Will I Actually Get to Petra?

Trip Start Aug 25, 2008
Trip End Oct 17, 2008

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Flag of Jordan  ,
Monday, September 1, 2008

Last night I met up with some Australians and explored around Amman after dark.  There were some great views of all the lights and the streets were hopping.  The big thing going on here last night was if Ramadan was going to start or not and everyone was on pins and needles awaiting official word.  I was on pins and needles, too because it somewhat affects my quality of life in terms of being able to buy food during the day.  No way am I fasting along with them.  Other countries had already declared it so Jordan was left to wait.  Evidently someone high up in the mosque system watches for a quarter moon or something and the fun begins if you want to call it that.  During daylight you aren't allowed to eat, drink, smoke or do anything like that.  Word finally came that Sept 1st sundown officially marked the beginning of Ramadan in Jordan.  What's that saying about when in Rome?

I finally got stuck in the hotel elevator after I used it against my better judgment.  It kept going up and down violently like a pinball and I was actually getting tossed around in there a little bit.  Of course I was stuck in this tiny little cubicle of a thing with a smelly Frenchman of size.  Picture something the size of an outhouse with an access door that swings out and that's about what it's like.  I kept pushing the holes where the buttons should be and it finally stopped long enough on the second floor so I could push the door open. 

All the action on the elevator had made me hungrier than I had been before so I set out to find some food from a place that didn't look dirty enough to poison me.  That is no easy feat in Amman.  I finally found some take out falafel joint in a back alley and hunger made me go again against my better judgment.  I prayed that what went down wouldn't revisit me later on that night.  So far so good so that is where I will eat again (under cover of darkness of course due to Ramadan).   

Five times a day the muezzin sings the faithful to prayer via loudspeakers that are mounted on top of the mosques.  The mosques are evenly spaced thoughout the city so everyone is within earshot of one, including my hotel room.  The final prayer comes well after sunset and the first is around 4am.  I picture some wizened old man climbing the steps into the minaret but found out they just sit downstairs and do it via a microphone. 

The hotel manager had me worried I wouldn't make it to Petra and back because I didn't buy my bus tickets ahead of time.  So all night night long I laid in bed wondering if I would make it or not since Petra was my whole reason for coming to Jordan.  After a fitful rest in a run down hotel room, I woke up at 4:45 am and walked the 1.5 miles to the Jett Bus office.  The hotel manager had warned me repeatedly that if I wasn't there by 5:45 to buy a ticket for the 6:30am departure I most definitely wouldn't get a seat. 

Of course there are no taxis that time of day and the walk was actually uphill the whole way.  Some beat up old minivan pulled up next to me and the driver asked if he could take me somewhere.  Shoot no I wasn't getting into some strange van at 5:30 in the morning on some deserted pitch black street.  I eventually got close to where I thought the bus station should be and accidentally walked right on past it.  I looked at my watch and it was 5:50 by now and I had been walking 40 minutes.  I was hoping the manager was wrong about having to be in line already and started  rationalizing that maybe Petra wasn't all it was cracked up to be if I don't make it.  I worked up the nerve to ask a guard with a large machine gun at some government building where Jett Bus was and he pointed me back down the hill (with his hand and not the machine gun thankfully).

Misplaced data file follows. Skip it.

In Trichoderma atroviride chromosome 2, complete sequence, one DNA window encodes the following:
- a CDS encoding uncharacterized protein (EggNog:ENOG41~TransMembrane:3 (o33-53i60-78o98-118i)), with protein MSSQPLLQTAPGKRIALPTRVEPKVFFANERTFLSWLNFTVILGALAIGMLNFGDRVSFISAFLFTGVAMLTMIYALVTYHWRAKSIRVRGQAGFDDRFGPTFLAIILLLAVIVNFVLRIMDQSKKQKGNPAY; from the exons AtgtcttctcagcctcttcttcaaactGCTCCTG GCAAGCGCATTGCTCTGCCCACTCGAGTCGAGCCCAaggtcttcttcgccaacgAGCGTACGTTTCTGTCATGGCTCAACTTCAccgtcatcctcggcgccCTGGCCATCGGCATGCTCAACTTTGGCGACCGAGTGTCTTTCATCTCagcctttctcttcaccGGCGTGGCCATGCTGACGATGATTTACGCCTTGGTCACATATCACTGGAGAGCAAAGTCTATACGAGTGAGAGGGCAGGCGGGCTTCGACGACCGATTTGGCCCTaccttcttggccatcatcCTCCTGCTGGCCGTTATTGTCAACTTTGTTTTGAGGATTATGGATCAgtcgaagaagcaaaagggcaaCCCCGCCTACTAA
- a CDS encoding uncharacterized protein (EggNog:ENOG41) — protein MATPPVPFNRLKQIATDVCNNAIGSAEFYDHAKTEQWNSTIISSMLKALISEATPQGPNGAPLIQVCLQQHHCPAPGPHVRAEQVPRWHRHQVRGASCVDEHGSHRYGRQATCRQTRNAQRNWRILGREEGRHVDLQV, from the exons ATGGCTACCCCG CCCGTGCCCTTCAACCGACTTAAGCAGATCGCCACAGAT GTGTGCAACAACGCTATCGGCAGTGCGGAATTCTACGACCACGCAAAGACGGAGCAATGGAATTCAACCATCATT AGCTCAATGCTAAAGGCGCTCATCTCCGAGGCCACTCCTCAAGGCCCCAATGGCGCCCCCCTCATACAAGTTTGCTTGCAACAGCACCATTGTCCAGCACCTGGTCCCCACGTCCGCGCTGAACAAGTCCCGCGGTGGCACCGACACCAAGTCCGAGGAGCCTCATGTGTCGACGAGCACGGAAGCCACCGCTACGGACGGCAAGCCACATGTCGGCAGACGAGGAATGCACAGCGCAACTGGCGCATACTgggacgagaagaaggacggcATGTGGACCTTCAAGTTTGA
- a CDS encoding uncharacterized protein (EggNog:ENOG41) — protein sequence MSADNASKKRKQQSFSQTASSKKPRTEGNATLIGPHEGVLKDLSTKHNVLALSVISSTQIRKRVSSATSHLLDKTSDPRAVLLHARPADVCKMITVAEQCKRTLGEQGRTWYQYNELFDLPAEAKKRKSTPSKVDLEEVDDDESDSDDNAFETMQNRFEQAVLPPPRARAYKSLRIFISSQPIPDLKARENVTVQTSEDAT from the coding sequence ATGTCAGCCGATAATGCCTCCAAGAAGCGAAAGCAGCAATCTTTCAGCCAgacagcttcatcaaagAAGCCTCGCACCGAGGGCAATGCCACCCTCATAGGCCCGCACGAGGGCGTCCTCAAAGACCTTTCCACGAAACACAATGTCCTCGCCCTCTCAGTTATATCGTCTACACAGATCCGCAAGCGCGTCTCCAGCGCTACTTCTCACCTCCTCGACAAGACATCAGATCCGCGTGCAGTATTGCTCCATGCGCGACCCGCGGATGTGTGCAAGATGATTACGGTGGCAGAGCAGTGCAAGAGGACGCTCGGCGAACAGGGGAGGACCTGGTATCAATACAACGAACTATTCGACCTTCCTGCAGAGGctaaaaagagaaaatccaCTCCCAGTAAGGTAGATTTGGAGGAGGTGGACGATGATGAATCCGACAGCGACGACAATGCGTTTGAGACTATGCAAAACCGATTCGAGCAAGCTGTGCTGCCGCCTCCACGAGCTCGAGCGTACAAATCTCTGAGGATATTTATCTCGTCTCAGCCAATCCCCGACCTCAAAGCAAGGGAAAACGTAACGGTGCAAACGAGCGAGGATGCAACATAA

All I could think was that Petra may not be in my future and again, that was the whole reason for coming here.  As I was rounding a curve in the road I saw a blue sign full of Arabic with a very tiny English "Jett" in the center.  This was not a real bus station, just an office so that's how I had missed it.   There was absolutely no one there except for some French and Italian people already sitting in the lobby.  It turns out there was no problem getting the roundtrip ticket and there were only 8 of us on the bus, all foreigners.  I hung out with these French and Italian people at Petra and had a really good time.  So much for worrying about getting there early.  I could have slept later and gotten there at 0625AM!

The ride to Petra is 3 hours on a modern highway with absolutely nothing but dusty expanses to look at just about the whole way.   The ruins at Petra were worth the ride and the stressful walk trying to find Jett.  This is September in the desert so it's over 110 degrees with full sun and the total walk around the ruins is about 8 miles.  I did it all and it was worth every drop of sweat.  I drank 4 liters of water in the 4 hours I was there and was still thirsty by the end. 

Petra dates back to 100 BC and it's these really cool dwellings and temples carved right into the faces of the mountains by the Nabataeans that make it such an attraction today.  I have no idea who they were but they created a really neat city.  The whole area was abandoned by the 14th century and was forgotten until rediscovered in 1812 by some Swiss guy.  It is truly amazing to see and I will just let the pics I am attaching tell the story. 

Tomorrow morning I leave for Dubai so I will see you there.
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